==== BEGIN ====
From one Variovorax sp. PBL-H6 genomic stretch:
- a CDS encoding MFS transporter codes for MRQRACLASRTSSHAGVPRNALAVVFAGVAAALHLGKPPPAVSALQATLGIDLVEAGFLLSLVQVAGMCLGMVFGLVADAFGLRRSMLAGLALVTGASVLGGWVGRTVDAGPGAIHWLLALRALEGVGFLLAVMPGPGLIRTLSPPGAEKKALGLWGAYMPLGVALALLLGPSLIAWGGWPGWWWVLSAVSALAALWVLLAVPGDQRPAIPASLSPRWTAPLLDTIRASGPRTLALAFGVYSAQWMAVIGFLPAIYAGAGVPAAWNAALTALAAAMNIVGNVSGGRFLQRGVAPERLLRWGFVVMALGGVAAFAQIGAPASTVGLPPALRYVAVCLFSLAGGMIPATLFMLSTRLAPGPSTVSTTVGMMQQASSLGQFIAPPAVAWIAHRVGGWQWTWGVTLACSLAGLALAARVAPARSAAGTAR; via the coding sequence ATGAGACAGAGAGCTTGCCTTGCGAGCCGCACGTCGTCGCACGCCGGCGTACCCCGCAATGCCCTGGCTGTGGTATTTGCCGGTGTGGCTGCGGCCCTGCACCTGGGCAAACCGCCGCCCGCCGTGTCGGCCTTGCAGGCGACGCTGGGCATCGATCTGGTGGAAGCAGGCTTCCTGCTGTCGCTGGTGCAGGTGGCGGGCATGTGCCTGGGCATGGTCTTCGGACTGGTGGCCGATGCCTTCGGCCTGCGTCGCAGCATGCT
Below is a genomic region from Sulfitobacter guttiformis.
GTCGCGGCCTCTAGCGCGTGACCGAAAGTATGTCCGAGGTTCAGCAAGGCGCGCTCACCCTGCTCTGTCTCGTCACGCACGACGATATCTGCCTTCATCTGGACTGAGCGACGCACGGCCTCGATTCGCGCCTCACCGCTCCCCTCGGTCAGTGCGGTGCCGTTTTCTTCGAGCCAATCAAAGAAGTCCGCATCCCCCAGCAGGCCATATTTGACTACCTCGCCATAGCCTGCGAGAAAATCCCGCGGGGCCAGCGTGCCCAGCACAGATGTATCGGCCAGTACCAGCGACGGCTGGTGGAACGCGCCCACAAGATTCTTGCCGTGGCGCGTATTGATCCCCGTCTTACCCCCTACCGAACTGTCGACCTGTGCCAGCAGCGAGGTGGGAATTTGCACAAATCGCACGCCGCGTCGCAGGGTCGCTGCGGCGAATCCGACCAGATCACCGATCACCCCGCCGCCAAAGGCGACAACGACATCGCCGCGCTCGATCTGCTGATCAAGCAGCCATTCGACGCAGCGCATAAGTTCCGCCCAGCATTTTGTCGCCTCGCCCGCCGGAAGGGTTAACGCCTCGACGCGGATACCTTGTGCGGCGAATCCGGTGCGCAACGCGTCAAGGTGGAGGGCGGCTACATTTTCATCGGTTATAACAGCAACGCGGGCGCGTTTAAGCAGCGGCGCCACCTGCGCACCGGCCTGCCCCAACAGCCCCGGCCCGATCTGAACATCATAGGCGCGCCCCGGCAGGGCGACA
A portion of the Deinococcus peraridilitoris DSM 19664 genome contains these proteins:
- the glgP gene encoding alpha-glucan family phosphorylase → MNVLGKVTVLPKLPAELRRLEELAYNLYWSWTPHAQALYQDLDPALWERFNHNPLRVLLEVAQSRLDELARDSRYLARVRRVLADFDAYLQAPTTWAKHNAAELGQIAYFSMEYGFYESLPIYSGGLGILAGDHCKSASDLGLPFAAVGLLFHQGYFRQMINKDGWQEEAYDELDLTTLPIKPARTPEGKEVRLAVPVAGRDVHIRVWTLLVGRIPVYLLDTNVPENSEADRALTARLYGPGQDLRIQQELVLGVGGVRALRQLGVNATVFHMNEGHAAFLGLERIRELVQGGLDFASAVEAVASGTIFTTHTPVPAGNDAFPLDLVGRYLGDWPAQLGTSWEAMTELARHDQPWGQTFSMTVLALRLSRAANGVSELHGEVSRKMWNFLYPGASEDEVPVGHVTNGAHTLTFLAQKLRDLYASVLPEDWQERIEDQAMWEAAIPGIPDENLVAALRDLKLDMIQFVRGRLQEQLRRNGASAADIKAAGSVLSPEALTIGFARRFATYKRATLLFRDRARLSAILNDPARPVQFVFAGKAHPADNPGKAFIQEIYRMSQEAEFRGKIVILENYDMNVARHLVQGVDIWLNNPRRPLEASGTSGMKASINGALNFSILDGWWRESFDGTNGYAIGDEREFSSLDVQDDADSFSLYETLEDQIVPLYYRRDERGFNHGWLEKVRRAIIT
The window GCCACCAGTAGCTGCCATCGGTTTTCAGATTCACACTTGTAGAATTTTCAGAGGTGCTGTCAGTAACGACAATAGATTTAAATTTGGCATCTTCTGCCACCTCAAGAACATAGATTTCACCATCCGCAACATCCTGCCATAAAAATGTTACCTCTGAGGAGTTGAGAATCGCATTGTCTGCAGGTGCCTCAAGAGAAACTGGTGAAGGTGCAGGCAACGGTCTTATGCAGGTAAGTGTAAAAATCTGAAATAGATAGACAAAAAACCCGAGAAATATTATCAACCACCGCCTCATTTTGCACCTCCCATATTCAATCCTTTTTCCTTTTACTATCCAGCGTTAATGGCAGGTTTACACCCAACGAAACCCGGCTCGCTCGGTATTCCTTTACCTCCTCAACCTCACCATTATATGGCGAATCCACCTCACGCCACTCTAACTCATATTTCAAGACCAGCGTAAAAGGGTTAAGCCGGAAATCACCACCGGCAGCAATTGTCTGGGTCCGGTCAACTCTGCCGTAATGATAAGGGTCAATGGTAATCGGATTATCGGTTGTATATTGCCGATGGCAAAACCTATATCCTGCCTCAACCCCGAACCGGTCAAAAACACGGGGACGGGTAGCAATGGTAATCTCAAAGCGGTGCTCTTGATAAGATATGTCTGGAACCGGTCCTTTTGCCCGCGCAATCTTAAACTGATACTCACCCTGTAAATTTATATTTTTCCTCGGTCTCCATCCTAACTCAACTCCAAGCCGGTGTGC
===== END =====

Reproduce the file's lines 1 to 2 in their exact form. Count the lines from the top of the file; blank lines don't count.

From one Variovorax sp. PBL-H6 genomic stretch:
- a CDS encoding MFS transporter codes for MRQRACLASRTSSHAGVPRNALAVVFAGVAAALHLGKPPPAVSALQATLGIDLVEAGFLLSLVQVAGMCLGMVFGLVADAFGLRRSMLAGLALVTGASVLGGWVGRTVDAGPGAIHWLLALRALEGVGFLLAVMPGPGLIRTLSPPGAEKKALGLWGAYMPLGVALALLLGPSLIAWGGWPGWWWVLSAVSALAALWVLLAVPGDQRPAIPASLSPRWTAPLLDTIRASGPRTLALAFGVYSAQWMAVIGFLPAIYAGAGVPAAWNAALTALAAAMNIVGNVSGGRFLQRGVAPERLLRWGFVVMALGGVAAFAQIGAPASTVGLPPALRYVAVCLFSLAGGMIPATLFMLSTRLAPGPSTVSTTVGMMQQASSLGQFIAPPAVAWIAHRVGGWQWTWGVTLACSLAGLALAARVAPARSAAGTAR; via the coding sequence ATGAGACAGAGAGCTTGCCTTGCGAGCCGCACGTCGTCGCACGCCGGCGTACCCCGCAATGCCCTGGCTGTGGTATTTGCCGGTGTGGCTGCGGCCCTGCACCTGGGCAAACCGCCGCCCGCCGTGTCGGCCTTGCAGGCGACGCTGGGCATCGATCTGGTGGAAGCAGGCTTCCTGCTGTCGCTGGTGCAGGTGGCGGGCATGTGCCTGGGCATGGTCTTCGGACTGGTGGCCGATGCCTTCGGCCTGCGTCGCAGCATGCT